How does AMD respond to Lynnfield? Is it by drastically cutting prices on Phenom II? Nope. By introducing the world’s first quad-core processor to debut at $99. Now that’s cool.

It’s called the Athlon II X4 and its existence shouldn’t be any surprise. AMD quietly announced it along with the Athlon II X2 line.

Today we get two models: the Athlon II X4 630 and the Athlon II X4 620, priced at $122 and $99 respectively. The only difference between the two is clock speed; the 630 runs at 2.8GHz while the 620 runs at 2.6GHz. These are both AM3 chips meaning they'll work in AM3 motherboards with DDR3 memory or AM2+ boards with DDR2 memory.

Processor Clock Speed L2 Cache L3 Cache TDP Price
AMD Phenom II X4 965 BE 3.4GHz 2MB 6MB 140W $245
AMD Phenom II X4 955 BE 3.2GHz 2MB 6MB 125W $245
AMD Phenom II X4 945 3.0GHz 2MB 6MB 125W $225
AMD Phenom II X3 720 BE 2.8GHz 1.5MB 6MB 95W $145
AMD Phenom II X2 550 BE 3.1GHz 1MB 6MB 80W $105
AMD Athlon II X4 630 2.8GHz 2MB 0MB 95W $122
AMD Athlon II X4 620 2.6GHz 2MB 0MB 95W $99
AMD Athlon II X2 250 3.0GHz 2MB 0MB 65W $87

This isn’t a harvested Phenom II nor is it a pair of Athlon II X2s, instead it looks like we have a brand new die on our hands (some Athlon II X4s will be crippled Phenom IIs but AMD insists that the new die will be used). The Athlon II X4 has four cores on a single die, but unlike the Athlon II X2 each core only has a 512KB L2 per core. You can tell by the die shot that the core-to-cache ratio is much higher than on the X2:

The 45nm Athlon II X4 Propus die

The 45nm Athlon II X2 die (note the larger L2 per core)

Like the rest of the Athlon II lineup there is no L3 cache. This helps keep the die small (and affordable) but also hurts performance:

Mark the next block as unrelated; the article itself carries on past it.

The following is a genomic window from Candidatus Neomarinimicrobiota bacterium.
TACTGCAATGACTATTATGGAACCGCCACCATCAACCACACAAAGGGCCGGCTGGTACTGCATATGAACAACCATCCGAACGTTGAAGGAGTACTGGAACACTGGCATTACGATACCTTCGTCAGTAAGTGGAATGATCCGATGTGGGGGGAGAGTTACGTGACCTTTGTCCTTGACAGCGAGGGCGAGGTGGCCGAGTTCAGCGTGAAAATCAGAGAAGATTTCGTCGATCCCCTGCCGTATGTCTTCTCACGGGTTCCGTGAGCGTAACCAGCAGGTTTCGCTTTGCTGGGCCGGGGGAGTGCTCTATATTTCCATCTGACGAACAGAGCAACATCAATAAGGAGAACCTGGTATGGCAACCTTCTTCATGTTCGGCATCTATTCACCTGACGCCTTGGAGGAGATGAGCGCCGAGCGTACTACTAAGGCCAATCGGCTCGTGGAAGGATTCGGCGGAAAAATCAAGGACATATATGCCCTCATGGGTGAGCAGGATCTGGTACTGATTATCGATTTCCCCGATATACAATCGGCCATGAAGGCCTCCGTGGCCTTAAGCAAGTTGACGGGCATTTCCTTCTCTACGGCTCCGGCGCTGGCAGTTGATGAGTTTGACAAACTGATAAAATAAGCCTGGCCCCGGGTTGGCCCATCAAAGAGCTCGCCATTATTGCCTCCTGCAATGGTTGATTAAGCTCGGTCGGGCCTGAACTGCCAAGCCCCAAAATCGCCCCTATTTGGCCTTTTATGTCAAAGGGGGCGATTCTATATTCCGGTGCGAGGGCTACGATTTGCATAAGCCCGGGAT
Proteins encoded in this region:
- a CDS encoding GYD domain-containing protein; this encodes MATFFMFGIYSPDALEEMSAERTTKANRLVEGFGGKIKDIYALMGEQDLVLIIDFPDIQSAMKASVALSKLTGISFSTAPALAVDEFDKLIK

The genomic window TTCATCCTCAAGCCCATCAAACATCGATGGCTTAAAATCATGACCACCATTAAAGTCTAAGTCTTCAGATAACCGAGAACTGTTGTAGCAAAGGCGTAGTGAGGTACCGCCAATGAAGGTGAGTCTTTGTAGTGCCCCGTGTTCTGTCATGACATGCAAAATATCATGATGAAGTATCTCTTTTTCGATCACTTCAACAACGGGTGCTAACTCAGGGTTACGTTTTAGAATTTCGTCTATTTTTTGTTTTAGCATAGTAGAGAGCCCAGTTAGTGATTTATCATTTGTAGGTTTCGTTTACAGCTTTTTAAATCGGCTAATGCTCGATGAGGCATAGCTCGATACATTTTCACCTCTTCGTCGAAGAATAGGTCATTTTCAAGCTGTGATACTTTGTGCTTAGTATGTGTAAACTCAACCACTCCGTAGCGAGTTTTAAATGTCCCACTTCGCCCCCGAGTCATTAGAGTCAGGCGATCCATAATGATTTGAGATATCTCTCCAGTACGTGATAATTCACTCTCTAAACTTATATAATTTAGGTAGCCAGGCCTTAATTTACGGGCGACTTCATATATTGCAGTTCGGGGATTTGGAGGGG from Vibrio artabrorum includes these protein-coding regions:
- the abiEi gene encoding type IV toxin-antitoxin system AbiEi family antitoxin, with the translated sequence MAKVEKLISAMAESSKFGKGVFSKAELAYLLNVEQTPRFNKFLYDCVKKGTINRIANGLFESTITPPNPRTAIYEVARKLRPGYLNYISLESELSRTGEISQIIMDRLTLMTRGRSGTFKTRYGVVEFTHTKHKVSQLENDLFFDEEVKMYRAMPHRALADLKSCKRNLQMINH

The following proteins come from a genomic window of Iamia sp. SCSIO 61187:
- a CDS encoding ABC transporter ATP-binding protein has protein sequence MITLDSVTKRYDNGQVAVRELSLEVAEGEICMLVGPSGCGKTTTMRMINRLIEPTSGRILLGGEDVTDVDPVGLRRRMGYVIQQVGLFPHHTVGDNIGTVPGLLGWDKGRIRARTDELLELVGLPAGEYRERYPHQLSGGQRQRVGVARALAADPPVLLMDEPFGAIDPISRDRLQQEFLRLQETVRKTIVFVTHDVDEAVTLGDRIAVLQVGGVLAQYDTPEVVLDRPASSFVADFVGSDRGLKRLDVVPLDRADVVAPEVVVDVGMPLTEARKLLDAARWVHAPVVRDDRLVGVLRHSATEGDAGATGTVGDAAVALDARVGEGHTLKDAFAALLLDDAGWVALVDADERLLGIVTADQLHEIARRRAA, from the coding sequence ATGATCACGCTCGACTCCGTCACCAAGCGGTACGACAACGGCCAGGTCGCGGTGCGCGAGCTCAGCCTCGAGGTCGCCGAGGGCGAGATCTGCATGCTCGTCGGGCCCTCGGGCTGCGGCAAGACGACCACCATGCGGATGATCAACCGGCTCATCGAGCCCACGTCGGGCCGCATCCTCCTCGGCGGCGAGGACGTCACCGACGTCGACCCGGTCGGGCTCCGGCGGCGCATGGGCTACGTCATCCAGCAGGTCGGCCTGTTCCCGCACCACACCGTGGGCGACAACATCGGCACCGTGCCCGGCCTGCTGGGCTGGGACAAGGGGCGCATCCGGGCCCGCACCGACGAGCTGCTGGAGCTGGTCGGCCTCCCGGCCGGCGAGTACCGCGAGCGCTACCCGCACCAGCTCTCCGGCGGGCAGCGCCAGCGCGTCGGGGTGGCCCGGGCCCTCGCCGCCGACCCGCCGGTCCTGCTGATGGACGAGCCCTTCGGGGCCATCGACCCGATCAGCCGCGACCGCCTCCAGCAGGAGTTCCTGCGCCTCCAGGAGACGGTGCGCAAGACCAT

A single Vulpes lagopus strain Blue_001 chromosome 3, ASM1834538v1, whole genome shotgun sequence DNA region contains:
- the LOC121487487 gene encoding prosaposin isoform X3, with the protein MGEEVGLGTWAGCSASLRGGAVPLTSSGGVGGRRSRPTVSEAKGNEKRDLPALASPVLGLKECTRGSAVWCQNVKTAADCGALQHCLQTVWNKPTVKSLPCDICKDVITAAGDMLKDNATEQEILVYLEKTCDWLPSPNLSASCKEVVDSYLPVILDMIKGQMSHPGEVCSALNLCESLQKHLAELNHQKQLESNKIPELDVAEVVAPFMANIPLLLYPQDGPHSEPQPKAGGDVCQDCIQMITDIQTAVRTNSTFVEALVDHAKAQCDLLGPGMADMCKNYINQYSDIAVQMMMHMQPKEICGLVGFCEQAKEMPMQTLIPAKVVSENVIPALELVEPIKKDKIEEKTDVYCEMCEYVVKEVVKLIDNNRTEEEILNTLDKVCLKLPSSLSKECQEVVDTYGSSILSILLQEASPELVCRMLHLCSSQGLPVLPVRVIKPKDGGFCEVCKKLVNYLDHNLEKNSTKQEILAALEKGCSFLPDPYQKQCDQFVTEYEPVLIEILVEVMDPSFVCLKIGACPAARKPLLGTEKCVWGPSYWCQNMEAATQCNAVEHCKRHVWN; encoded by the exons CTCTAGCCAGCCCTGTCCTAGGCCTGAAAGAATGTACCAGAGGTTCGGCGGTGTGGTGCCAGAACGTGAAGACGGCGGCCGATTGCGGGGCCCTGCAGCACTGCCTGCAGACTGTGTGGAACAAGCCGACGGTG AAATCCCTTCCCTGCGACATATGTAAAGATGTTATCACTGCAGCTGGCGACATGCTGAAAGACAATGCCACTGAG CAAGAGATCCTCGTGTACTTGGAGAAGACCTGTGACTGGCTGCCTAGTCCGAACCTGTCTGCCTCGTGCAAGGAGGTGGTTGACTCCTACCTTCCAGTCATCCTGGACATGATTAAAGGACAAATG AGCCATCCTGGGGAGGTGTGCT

Processor SYSMark 2007 Overall E-Learning Video Creation Productivity 3D
AMD Phenom II X4 920 (2.8GHz) 173 151 212 167 167
AMD Athlon II X4 630 (2.8GHz) 157 128 221 131 162
% of Phenom II X4 91% 85% 104% 78% 97%


At the same clock speed the Athlon II X4 should offer roughly 90% of the performance of a Phenom II X4.

Processor Cores Manufacturing Process L1 Cache L2 Cache L3 Cache Die Size Transistor Count
AMD Phenom II X4 4 45nm 128KB per core 512KB per core 6MB 258 mm2 758M
AMD Athlon II X4 4 45nm 128KB per core 512KB per core 0MB 169 mm2 300M
AMD Athlon II X2 2 45nm 128KB per core 1MB per core 0MB 117 mm2 234M
Intel Core 2 Quad Q8xxx 4 45nm 64KB per core 4MB 0MB 164 mm2 456M


The price is unbeatable. If we ignore the 630 for a moment, the Athlon II X4 620 is by far the cheapest route to four cores on the market. Intel’s most affordable quad-core is the Core 2 Quad Q8200 at $163, while AMD would previously charge you $163 for a Phenom X4 9600B. This is where the AM3/AM2+ compatibility play really helps out. Motherboard/memory costs are as cheap as possible thanks to AMD's incredible socket flexibility.